Friday

Sep. 10, 2010

What People Give You

by Kathleen Sheeder Bonanno

What People Give You

Long-faced irises. Mums.
Pink roses and white roses
and giant sunflowers,
and hundreds of daisies.

Fruit baskets with muscular pears,
and water crackers and tiny jams
and the steady march of casseroles.
And money,
people give money these days.

Cards, of course:
the Madonna, wise
and sad just for you,
Chinese cherry blossoms,
sunsets and moonscapes,
and dragonflies for transcendence.

People stand by your sink
and offer up their pain:
Did you know I lost a baby once,
or My eldest son was killed,
or My mother died two months ago.

People are good.

They file into your cartoon house until it bows at the seams;
they give you every
blessed
thing,
everything,
except your daughter back.

"What People Give You" by Kathleen Sheeder Bonanno, from Slamming Open the Door. © Alice James Books, 2009. Reprinted with permission. (buy now)

It's the birthday of the Austrian playwright and poet Franz Werfel, (books by this author) born in Prague (1890), author of The Song of Bernadette (1941). He had promised the Saint Bernadette of Lourdes that he would write a book about her if he escaped Nazi France. And so he did when he reached the United States.

It's the birthday of the poet who wrote under the initials H.D., Hilda Doolittle, (books by this author) born in Bethlehem, Pennsylvania (1886). She met Ezra Pound when she was a teenager and they fell in love, but her father forced her to break off the relationship. They stayed friends, and Pound brought her armfuls of books to read every day. She followed him to Europe, and when she showed him some of her poems, he loved them and sent them to Poetry magazine, signing them for her, "H.D. Imagist." He invented a new school of poetry based on her work that he called Imagism, which broke from formal metered verse and used clear, simple language to describe the world. She went on to publish many collections of poetry, including Sea Garden (1916) and Red Roses for Bronze (1929). She wrote, "To sing love, / love must first shatter us."

It's the birthday of evolutionary biologist and science historian Stephen Jay Gould, (books by this author) born in Queens, New York, on this day in 1941, the son of an artist and a court reporter. He's known for his essays on natural history, and for explaining really complicated scientific theories in a way that most people can understand them.

He's the author of about a dozen volumes of essays subtitled "Reflections in Natural History," including The Panda's Thumb (1980), Hen's Teeth and Horse's Toes (1983), The Flamingo's Smile (1985), Bully for Brontosaurus (1991), and Dinosaur in a Haystack (1995).

He campaigned against the teaching of creationism, but wasn't anti-religious. Gould once said, "If there is any consistent enemy of science, it is not religion, but irrationalism." He argued that science and religion shouldn't be viewed as opposed to each other, but simply distinct from each other: non-overlapping disciplines that shouldn't be used to try to explain aspects of the other. The National Academy of Sciences adopted his stance, saying officially a decade ago: "Demanding that they [religion and science] be combined detracts from the glory of each."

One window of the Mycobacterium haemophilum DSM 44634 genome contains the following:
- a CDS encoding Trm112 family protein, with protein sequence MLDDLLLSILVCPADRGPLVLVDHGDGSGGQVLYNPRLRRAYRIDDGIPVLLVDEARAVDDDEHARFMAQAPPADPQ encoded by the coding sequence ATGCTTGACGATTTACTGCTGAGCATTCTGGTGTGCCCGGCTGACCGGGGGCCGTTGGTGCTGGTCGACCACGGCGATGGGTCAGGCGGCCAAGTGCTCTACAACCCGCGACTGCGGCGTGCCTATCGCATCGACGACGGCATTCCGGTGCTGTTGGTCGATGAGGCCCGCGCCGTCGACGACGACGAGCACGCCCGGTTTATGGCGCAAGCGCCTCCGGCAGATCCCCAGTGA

Among his best-known works are the treatises The Mismeasure of Man (1981), Full House (1996), and Leonardo's Mountain of Clams and the Diet of Worms (1998). He taught at Harvard for most of his life, and later at NYU.

Stephen Jay Gould died from cancer in 2002 at the age of 60. Published posthumously were his books The Hedgehog, the Fox, and the Magister's Pox: Mending the Gap between Science and the Humanities (2003) and Triumph and Tragedy in Mudville: A Lifelong Passion for Baseball (2003).

He once said, "Science is not a heartless pursuit of objective information; it is a creative human activity."

It's the birthday of American poet Mary Oliver (books by this author) born in Maple Heights, Ohio, a suburb of Cleveland (1935). She has won the Pulitzer Prize and the National Book Award, and she's one of the best-selling poets in America.

She's also written some books of prose, including A Poetry Handbook (1994), Blue Pastures (1995), and Rules for the Dance: A Handbook for Writing and Reading Metrical Verse (1998).
Mary Oliver wrote: "Every day I walk out into the world / to be dazzled, then to be reflective."

It was on this day in 1981 that Picasso's famous painting Guernica was returned to Spain to hang in the Prado Museum in Madrid. Picasso refused to allow it to be shown in Spain until the rule of General Franco ended.

Pablo Picasso said, "Painting is not made to decorate apartments. It's an offensive and defensive weapon against the enemy."

Be well, do good work, and keep in touch.®

 









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